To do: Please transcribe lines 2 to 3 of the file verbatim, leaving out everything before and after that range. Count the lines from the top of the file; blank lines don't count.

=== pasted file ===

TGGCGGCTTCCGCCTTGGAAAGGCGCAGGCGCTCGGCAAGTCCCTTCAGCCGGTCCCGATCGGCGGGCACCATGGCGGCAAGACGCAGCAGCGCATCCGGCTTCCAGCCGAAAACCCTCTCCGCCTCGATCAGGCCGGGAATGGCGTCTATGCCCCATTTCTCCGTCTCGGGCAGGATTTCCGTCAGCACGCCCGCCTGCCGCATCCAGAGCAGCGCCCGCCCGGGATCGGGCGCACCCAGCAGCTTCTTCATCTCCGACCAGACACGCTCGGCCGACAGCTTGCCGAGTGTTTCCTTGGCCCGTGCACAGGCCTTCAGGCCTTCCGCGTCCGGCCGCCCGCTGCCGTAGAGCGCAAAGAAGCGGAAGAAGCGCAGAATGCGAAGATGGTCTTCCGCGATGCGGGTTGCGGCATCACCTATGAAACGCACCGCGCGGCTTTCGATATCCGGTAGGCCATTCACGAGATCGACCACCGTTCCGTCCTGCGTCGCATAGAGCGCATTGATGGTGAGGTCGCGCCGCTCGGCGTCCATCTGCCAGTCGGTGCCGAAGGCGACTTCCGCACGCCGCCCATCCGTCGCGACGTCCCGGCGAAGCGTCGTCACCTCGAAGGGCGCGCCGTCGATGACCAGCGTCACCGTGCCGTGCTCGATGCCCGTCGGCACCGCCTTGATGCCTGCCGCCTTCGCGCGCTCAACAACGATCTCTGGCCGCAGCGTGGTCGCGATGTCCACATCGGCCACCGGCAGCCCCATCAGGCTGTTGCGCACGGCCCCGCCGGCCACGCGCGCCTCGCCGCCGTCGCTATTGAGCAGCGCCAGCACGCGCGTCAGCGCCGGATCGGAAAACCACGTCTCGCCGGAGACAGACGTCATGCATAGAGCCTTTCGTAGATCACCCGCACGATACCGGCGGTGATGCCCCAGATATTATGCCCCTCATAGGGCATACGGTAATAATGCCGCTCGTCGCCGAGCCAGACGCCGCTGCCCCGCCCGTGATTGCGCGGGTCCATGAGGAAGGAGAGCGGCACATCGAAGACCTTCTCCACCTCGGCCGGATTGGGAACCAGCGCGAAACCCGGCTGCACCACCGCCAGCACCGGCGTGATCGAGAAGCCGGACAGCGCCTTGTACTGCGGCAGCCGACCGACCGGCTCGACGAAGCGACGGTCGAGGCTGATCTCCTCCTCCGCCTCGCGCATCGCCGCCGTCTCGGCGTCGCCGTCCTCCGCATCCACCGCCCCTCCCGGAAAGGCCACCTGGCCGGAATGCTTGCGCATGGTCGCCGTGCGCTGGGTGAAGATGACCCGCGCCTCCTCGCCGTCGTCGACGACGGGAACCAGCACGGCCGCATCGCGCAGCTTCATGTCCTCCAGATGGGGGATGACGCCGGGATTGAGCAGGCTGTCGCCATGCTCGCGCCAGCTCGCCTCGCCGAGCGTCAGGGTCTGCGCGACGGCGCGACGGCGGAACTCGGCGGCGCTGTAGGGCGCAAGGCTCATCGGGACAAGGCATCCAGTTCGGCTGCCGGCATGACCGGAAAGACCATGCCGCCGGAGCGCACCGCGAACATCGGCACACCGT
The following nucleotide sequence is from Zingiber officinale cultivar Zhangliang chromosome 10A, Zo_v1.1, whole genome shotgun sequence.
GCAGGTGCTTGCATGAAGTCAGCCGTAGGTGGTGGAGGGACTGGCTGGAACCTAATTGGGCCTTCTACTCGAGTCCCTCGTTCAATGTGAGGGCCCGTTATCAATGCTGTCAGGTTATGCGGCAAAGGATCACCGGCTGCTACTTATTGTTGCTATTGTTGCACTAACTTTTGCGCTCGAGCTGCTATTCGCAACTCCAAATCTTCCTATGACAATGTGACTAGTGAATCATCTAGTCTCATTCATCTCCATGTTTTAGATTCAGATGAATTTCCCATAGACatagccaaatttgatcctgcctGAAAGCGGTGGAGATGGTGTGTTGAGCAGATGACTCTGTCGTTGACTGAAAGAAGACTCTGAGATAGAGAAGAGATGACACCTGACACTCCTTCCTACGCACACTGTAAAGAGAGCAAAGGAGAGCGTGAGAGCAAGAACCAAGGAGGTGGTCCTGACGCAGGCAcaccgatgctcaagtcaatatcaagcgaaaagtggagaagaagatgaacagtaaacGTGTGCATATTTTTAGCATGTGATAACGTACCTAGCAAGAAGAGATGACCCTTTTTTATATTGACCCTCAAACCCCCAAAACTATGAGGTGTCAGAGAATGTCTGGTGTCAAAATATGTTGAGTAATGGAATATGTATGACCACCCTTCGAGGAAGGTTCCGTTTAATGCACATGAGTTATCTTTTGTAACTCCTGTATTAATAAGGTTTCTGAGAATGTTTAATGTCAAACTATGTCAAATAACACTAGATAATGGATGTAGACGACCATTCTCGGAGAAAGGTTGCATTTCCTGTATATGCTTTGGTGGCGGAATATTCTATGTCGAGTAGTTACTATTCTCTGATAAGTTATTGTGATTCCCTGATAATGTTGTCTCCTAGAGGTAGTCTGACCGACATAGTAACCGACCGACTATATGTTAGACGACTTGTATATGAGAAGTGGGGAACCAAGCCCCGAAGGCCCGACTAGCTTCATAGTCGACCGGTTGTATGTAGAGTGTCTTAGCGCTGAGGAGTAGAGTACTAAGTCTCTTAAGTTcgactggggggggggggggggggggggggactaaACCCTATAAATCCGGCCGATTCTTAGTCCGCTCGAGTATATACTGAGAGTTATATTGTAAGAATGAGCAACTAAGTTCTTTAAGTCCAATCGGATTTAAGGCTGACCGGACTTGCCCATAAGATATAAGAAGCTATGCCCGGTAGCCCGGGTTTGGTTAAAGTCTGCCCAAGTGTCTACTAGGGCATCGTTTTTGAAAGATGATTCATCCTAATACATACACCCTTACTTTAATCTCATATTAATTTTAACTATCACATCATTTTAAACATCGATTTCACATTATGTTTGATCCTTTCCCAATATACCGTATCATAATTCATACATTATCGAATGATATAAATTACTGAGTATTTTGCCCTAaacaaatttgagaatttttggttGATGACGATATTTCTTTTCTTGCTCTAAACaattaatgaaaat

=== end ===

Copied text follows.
The following nucleotide sequence is from Zingiber officinale cultivar Zhangliang chromosome 10A, Zo_v1.1, whole genome shotgun sequence.
GCAGGTGCTTGCATGAAGTCAGCCGTAGGTGGTGGAGGGACTGGCTGGAACCTAATTGGGCCTTCTACTCGAGTCCCTCGTTCAATGTGAGGGCCCGTTATCAATGCTGTCAGGTTATGCGGCAAAGGATCACCGGCTGCTACTTATTGTTGCTATTGTTGCACTAACTTTTGCGCTCGAGCTGCTATTCGCAACTCCAAATCTTCCTATGACAATGTGACTAGTGAATCATCTAGTCTCATTCATCTCCATGTTTTAGATTCAGATGAATTTCCCATAGACatagccaaatttgatcctgcctGAAAGCGGTGGAGATGGTGTGTTGAGCAGATGACTCTGTCGTTGACTGAAAGAAGACTCTGAGATAGAGAAGAGATGACACCTGACACTCCTTCCTACGCACACTGTAAAGAGAGCAAAGGAGAGCGTGAGAGCAAGAACCAAGGAGGTGGTCCTGACGCAGGCAcaccgatgctcaagtcaatatcaagcgaaaagtggagaagaagatgaacagtaaacGTGTGCATATTTTTAGCATGTGATAACGTACCTAGCAAGAAGAGATGACCCTTTTTTATATTGACCCTCAAACCCCCAAAACTATGAGGTGTCAGAGAATGTCTGGTGTCAAAATATGTTGAGTAATGGAATATGTATGACCACCCTTCGAGGAAGGTTCCGTTTAATGCACATGAGTTATCTTTTGTAACTCCTGTATTAATAAGGTTTCTGAGAATGTTTAATGTCAAACTATGTCAAATAACACTAGATAATGGATGTAGACGACCATTCTCGGAGAAAGGTTGCATTTCCTGTATATGCTTTGGTGGCGGAATATTCTATGTCGAGTAGTTACTATTCTCTGATAAGTTATTGTGATTCCCTGATAATGTTGTCTCCTAGAGGTAGTCTGACCGACATAGTAACCGACCGACTATATGTTAGACGACTTGTATATGAGAAGTGGGGAACCAAGCCCCGAAGGCCCGACTAGCTTCATAGTCGACCGGTTGTATGTAGAGTGTCTTAGCGCTGAGGAGTAGAGTACTAAGTCTCTTAAGTTcgactggggggggggggggggggggggggactaaACCCTATAAATCCGGCCGATTCTTAGTCCGCTCGAGTATATACTGAGAGTTATATTGTAAGAATGAGCAACTAAGTTCTTTAAGTCCAATCGGATTTAAGGCTGACCGGACTTGCCCATAAGATATAAGAAGCTATGCCCGGTAGCCCGGGTTTGGTTAAAGTCTGCCCAAGTGTCTACTAGGGCATCGTTTTTGAAAGATGATTCATCCTAATACATACACCCTTACTTTAATCTCATATTAATTTTAACTATCACATCATTTTAAACATCGATTTCACATTATGTTTGATCCTTTCCCAATATACCGTATCATAATTCATACATTATCGAATGATATAAATTACTGAGTATTTTGCCCTAaacaaatttgagaatttttggttGATGACGATATTTCTTTTCTTGCTCTAAACaattaatgaaaat